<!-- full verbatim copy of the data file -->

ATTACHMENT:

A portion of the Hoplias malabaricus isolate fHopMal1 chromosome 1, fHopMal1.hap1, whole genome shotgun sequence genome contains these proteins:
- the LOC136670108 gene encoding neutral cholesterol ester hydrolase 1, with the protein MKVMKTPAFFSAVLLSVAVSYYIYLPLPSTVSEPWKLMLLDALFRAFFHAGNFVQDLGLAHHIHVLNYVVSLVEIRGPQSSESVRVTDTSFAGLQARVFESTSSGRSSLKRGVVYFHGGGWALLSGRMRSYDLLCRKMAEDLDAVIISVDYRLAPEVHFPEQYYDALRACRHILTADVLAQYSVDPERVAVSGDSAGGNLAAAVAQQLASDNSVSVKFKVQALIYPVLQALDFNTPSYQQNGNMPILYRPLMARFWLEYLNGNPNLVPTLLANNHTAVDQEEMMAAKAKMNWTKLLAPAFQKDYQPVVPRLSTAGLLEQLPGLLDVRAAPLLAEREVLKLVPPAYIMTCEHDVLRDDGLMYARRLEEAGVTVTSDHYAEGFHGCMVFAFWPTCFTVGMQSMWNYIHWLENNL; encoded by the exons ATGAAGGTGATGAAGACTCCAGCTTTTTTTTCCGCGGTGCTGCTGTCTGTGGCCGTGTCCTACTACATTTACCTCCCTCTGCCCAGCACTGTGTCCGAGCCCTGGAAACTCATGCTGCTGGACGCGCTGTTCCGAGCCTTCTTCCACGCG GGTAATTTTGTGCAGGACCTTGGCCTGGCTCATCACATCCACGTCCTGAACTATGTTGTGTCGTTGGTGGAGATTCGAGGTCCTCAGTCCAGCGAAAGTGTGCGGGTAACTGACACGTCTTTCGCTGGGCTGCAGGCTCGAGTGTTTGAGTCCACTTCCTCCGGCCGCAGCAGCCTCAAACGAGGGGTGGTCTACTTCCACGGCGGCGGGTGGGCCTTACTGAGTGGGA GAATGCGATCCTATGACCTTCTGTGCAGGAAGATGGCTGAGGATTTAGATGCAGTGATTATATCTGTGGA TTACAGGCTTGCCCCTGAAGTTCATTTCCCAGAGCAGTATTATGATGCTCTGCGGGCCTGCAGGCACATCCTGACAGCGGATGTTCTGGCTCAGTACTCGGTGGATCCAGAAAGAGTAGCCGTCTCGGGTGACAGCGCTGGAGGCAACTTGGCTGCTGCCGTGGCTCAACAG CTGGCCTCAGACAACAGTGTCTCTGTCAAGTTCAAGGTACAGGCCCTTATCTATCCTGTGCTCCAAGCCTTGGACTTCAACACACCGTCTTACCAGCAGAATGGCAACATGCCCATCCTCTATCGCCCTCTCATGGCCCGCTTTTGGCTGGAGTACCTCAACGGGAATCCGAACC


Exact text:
A portion of the Hoplias malabaricus isolate fHopMal1 chromosome 1, fHopMal1.hap1, whole genome shotgun sequence genome contains these proteins:
- the LOC136670108 gene encoding neutral cholesterol ester hydrolase 1, with the protein MKVMKTPAFFSAVLLSVAVSYYIYLPLPSTVSEPWKLMLLDALFRAFFHAGNFVQDLGLAHHIHVLNYVVSLVEIRGPQSSESVRVTDTSFAGLQARVFESTSSGRSSLKRGVVYFHGGGWALLSGRMRSYDLLCRKMAEDLDAVIISVDYRLAPEVHFPEQYYDALRACRHILTADVLAQYSVDPERVAVSGDSAGGNLAAAVAQQLASDNSVSVKFKVQALIYPVLQALDFNTPSYQQNGNMPILYRPLMARFWLEYLNGNPNLVPTLLANNHTAVDQEEMMAAKAKMNWTKLLAPAFQKDYQPVVPRLSTAGLLEQLPGLLDVRAAPLLAEREVLKLVPPAYIMTCEHDVLRDDGLMYARRLEEAGVTVTSDHYAEGFHGCMVFAFWPTCFTVGMQSMWNYIHWLENNL; encoded by the exons ATGAAGGTGATGAAGACTCCAGCTTTTTTTTCCGCGGTGCTGCTGTCTGTGGCCGTGTCCTACTACATTTACCTCCCTCTGCCCAGCACTGTGTCCGAGCCCTGGAAACTCATGCTGCTGGACGCGCTGTTCCGAGCCTTCTTCCACGCG GGTAATTTTGTGCAGGACCTTGGCCTGGCTCATCACATCCACGTCCTGAACTATGTTGTGTCGTTGGTGGAGATTCGAGGTCCTCAGTCCAGCGAAAGTGTGCGGGTAACTGACACGTCTTTCGCTGGGCTGCAGGCTCGAGTGTTTGAGTCCACTTCCTCCGGCCGCAGCAGCCTCAAACGAGGGGTGGTCTACTTCCACGGCGGCGGGTGGGCCTTACTGAGTGGGA GAATGCGATCCTATGACCTTCTGTGCAGGAAGATGGCTGAGGATTTAGATGCAGTGATTATATCTGTGGA TTACAGGCTTGCCCCTGAAGTTCATTTCCCAGAGCAGTATTATGATGCTCTGCGGGCCTGCAGGCACATCCTGACAGCGGATGTTCTGGCTCAGTACTCGGTGGATCCAGAAAGAGTAGCCGTCTCGGGTGACAGCGCTGGAGGCAACTTGGCTGCTGCCGTGGCTCAACAG CTGGCCTCAGACAACAGTGTCTCTGTCAAGTTCAAGGTACAGGCCCTTATCTATCCTGTGCTCCAAGCCTTGGACTTCAACACACCGTCTTACCAGCAGAATGGCAACATGCCCATCCTCTATCGCCCTCTCATGGCCCGCTTTTGGCTGGAGTACCTCAACGGGAATCCGAACC